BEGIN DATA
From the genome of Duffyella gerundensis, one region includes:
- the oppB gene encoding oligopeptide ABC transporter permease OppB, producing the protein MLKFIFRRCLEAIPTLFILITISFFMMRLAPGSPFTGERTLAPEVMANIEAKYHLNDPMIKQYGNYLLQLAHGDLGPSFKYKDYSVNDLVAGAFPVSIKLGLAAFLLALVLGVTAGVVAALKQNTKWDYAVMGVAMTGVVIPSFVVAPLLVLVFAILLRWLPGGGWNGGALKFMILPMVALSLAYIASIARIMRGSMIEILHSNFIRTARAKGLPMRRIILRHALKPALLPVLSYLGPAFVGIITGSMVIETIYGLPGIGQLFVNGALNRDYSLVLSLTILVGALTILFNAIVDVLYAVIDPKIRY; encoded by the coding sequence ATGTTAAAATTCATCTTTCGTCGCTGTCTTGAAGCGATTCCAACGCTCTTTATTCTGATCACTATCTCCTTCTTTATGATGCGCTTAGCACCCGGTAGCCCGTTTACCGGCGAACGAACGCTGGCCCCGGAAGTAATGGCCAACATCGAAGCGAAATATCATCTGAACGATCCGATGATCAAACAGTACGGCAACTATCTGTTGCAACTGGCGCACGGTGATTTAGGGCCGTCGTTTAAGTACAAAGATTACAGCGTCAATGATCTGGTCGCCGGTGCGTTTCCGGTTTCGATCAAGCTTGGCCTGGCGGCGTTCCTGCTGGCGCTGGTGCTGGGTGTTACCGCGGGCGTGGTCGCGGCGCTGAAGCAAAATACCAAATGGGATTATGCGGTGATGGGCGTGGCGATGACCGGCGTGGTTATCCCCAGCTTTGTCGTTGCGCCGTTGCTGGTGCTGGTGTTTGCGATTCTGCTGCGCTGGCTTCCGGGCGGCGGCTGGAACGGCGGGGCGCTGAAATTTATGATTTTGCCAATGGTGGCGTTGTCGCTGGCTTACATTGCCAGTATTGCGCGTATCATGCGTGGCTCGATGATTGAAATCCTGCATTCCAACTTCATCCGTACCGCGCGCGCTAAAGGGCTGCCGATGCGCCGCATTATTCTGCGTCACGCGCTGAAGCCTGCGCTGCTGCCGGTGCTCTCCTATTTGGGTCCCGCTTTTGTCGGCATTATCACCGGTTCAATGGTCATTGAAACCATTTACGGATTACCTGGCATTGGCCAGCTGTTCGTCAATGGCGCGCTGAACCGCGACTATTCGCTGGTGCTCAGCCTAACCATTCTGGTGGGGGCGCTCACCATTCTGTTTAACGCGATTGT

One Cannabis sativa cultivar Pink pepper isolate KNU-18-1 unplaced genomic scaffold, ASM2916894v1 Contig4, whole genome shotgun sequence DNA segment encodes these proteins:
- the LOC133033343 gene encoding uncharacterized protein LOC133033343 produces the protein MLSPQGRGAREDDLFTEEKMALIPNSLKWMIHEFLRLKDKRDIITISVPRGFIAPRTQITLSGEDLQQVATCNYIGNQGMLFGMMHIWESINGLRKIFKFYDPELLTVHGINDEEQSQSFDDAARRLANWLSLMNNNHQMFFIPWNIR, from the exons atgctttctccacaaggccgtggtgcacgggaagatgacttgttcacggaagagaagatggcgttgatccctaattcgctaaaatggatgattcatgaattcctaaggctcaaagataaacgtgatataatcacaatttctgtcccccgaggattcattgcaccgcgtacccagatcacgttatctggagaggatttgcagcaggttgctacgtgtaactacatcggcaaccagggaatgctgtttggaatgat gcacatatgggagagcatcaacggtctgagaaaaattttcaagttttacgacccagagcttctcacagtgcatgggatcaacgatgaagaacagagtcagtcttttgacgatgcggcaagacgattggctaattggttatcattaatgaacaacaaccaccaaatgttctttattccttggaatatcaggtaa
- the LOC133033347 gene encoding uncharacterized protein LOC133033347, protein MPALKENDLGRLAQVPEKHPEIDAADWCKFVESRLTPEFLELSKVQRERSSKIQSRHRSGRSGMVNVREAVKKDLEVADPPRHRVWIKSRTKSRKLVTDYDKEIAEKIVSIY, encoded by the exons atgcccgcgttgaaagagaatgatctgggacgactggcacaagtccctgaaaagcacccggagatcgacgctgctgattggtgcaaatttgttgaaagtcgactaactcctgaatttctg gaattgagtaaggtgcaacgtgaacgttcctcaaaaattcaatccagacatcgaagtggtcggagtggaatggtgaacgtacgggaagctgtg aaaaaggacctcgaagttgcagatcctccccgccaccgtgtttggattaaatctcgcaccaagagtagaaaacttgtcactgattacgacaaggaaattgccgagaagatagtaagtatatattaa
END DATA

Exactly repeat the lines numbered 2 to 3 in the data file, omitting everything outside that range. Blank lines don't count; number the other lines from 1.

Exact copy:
- the oppB gene encoding oligopeptide ABC transporter permease OppB, producing the protein MLKFIFRRCLEAIPTLFILITISFFMMRLAPGSPFTGERTLAPEVMANIEAKYHLNDPMIKQYGNYLLQLAHGDLGPSFKYKDYSVNDLVAGAFPVSIKLGLAAFLLALVLGVTAGVVAALKQNTKWDYAVMGVAMTGVVIPSFVVAPLLVLVFAILLRWLPGGGWNGGALKFMILPMVALSLAYIASIARIMRGSMIEILHSNFIRTARAKGLPMRRIILRHALKPALLPVLSYLGPAFVGIITGSMVIETIYGLPGIGQLFVNGALNRDYSLVLSLTILVGALTILFNAIVDVLYAVIDPKIRY; encoded by the coding sequence ATGTTAAAATTCATCTTTCGTCGCTGTCTTGAAGCGATTCCAACGCTCTTTATTCTGATCACTATCTCCTTCTTTATGATGCGCTTAGCACCCGGTAGCCCGTTTACCGGCGAACGAACGCTGGCCCCGGAAGTAATGGCCAACATCGAAGCGAAATATCATCTGAACGATCCGATGATCAAACAGTACGGCAACTATCTGTTGCAACTGGCGCACGGTGATTTAGGGCCGTCGTTTAAGTACAAAGATTACAGCGTCAATGATCTGGTCGCCGGTGCGTTTCCGGTTTCGATCAAGCTTGGCCTGGCGGCGTTCCTGCTGGCGCTGGTGCTGGGTGTTACCGCGGGCGTGGTCGCGGCGCTGAAGCAAAATACCAAATGGGATTATGCGGTGATGGGCGTGGCGATGACCGGCGTGGTTATCCCCAGCTTTGTCGTTGCGCCGTTGCTGGTGCTGGTGTTTGCGATTCTGCTGCGCTGGCTTCCGGGCGGCGGCTGGAACGGCGGGGCGCTGAAATTTATGATTTTGCCAATGGTGGCGTTGTCGCTGGCTTACATTGCCAGTATTGCGCGTATCATGCGTGGCTCGATGATTGAAATCCTGCATTCCAACTTCATCCGTACCGCGCGCGCTAAAGGGCTGCCGATGCGCCGCATTATTCTGCGTCACGCGCTGAAGCCTGCGCTGCTGCCGGTGCTCTCCTATTTGGGTCCCGCTTTTGTCGGCATTATCACCGGTTCAATGGTCATTGAAACCATTTACGGATTACCTGGCATTGGCCAGCTGTTCGTCAATGGCGCGCTGAACCGCGACTATTCGCTGGTGCTCAGCCTAACCATTCTGGTGGGGGCGCTCACCATTCTGTTTAACGCGATTGT

One Cannabis sativa cultivar Pink pepper isolate KNU-18-1 unplaced genomic scaffold, ASM2916894v1 Contig4, whole genome shotgun sequence DNA segment encodes these proteins: